“This horrendous crime never, ever should have happened,” he went on. “It’s a tragedy that it did. The fact is, repeat offenders can automatically have bail set and this person was a repeat offender. Let’s be clear: This outcome was absolutely unacceptable. We can’t allow people who attack women or terrorize vulnerable members of our community to go free any more than we can allow innocent people to languish in prison.”
“I commend our local cops for catching this guy and getting him off the street swiftly. People can rest easier today now that he is in custody,” he said. “But, I am furious because this should have never, ever happened. A woman’s life was put at risk and is now forever changed. This guy was a repeat offender and should have never been released from jail in the first place.”
However, he contended in a Facebook post, that the suspect’s “release was based on judicial and prosecutorial discretion — not the new bail laws..
“Bottom line is that this person’s release was based on judicial and prosecutorial discretion, not the new bail reform laws,” he wrote. “He was arrested on a July 2018 charge, paid bail, was out and then rearrested on a new felony in Dec 2018 — which means the new bail law actually provided for his continued detention. In December 2019, the prosecutor could have argued against his release based on the fact that while he was out (after posting bail), he allegedly committed a new felony and therefore would have been bail/jail eligible under the new law.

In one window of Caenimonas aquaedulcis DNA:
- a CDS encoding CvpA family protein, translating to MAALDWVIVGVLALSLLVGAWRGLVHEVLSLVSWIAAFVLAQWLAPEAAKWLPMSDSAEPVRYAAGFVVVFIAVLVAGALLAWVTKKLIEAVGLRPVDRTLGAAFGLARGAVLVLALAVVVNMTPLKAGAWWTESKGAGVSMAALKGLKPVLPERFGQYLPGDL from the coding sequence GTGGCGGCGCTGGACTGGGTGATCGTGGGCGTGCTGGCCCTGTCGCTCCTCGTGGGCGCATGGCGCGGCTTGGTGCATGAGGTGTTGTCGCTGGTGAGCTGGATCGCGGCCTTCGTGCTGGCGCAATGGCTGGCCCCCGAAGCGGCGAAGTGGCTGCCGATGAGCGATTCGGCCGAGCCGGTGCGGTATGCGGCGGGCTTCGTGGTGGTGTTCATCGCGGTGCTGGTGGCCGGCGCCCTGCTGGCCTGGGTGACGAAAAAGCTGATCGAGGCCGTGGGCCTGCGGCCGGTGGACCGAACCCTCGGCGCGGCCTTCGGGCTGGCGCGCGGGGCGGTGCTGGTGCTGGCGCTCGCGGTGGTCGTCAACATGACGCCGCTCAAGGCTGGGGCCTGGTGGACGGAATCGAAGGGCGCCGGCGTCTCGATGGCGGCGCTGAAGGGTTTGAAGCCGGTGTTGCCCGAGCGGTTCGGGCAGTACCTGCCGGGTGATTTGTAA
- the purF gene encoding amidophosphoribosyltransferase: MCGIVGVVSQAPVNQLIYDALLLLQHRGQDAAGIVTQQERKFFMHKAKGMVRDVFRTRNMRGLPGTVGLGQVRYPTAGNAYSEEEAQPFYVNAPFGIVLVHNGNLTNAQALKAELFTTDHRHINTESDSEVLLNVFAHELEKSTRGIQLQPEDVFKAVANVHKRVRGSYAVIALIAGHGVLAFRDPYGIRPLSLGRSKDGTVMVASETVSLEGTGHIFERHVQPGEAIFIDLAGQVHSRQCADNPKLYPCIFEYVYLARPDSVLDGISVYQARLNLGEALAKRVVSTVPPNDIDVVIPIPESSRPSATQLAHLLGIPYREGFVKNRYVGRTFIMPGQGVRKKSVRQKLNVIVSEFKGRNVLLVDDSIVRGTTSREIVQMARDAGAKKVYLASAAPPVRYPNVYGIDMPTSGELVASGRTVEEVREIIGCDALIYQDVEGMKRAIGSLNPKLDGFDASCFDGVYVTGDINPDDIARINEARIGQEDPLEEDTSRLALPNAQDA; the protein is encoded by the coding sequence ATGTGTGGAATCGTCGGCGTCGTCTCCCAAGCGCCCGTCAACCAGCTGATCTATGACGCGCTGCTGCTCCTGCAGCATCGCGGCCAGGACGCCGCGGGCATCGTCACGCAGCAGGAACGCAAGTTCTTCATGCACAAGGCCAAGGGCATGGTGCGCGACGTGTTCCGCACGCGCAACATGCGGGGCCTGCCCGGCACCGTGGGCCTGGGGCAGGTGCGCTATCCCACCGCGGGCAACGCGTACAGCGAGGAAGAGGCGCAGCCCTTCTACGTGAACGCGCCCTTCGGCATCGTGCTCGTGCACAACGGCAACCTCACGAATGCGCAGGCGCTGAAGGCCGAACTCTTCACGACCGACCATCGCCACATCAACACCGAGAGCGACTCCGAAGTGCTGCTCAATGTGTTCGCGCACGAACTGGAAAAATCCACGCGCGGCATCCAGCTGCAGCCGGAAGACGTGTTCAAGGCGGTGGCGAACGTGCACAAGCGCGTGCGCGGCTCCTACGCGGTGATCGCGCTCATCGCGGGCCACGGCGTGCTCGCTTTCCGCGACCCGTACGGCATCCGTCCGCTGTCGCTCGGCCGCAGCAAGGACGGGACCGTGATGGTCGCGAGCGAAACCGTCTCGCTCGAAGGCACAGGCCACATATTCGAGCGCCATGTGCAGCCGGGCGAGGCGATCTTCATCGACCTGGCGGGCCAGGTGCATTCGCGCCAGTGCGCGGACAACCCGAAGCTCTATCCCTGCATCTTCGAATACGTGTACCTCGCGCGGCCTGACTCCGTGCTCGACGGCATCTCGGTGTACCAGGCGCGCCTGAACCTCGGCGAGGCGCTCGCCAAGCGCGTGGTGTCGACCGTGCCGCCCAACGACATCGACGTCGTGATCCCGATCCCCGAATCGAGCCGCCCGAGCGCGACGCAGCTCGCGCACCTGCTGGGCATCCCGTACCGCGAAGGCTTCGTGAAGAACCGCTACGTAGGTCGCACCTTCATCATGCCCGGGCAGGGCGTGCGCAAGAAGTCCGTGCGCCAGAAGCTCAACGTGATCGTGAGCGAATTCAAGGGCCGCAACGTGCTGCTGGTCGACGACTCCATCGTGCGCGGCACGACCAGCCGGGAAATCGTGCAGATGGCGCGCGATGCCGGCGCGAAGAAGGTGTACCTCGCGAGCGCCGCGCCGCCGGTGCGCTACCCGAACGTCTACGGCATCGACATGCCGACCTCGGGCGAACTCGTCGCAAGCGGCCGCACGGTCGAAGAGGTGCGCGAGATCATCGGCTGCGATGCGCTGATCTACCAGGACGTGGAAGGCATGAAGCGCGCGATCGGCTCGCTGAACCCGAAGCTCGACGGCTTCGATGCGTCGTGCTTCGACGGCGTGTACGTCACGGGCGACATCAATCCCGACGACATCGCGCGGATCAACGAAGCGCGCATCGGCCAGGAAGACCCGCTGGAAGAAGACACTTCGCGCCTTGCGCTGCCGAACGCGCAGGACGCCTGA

“The judge also could have kept him in after a clear and convincing hearing (where the transcript from his grand jury indictment could have been used) but decided to release him instead.”
However, the Legal Aid Society attorney representing Tyler is disputing the early reporting in the incident. “What happened to Mr. Tyler over the weekend is shameful,” contended Marie Ndiaye, supervising attorney of the Decarceration Project at the Legal Aid Society. “In a desperate attempt to fear-monger over the new bail laws, the NYPD arrested our young client and threw him to the wolves without first investigating the alleged incident. Mr. Tyler was detained for 40 hours, paraded out of a precinct and walked in front of press which led to him being erroneously accused by two local tabloids of a serious crime.
“After a careful review of documentation provided to us by the Brooklyn District Attorney’s Office and based on NYPD paperwork, Mr. Tyler was not arrested on, and has not been charged with, any sex offense. Period,” Ndiaye went on. “This is a new low for the New York City Police Department, which seems to be more concerned with leaking cases to the press to malign the new bail reforms than with getting basic case facts correct.”
According to the Daily News, Tyler had been arrested nearly a dozen times in Brooklyn and Manhattan before his incarceration in 2018. He was busted for forcible touching in February 2018, according to the News.
Tyler will be back in court on Thursday, Feb. 6.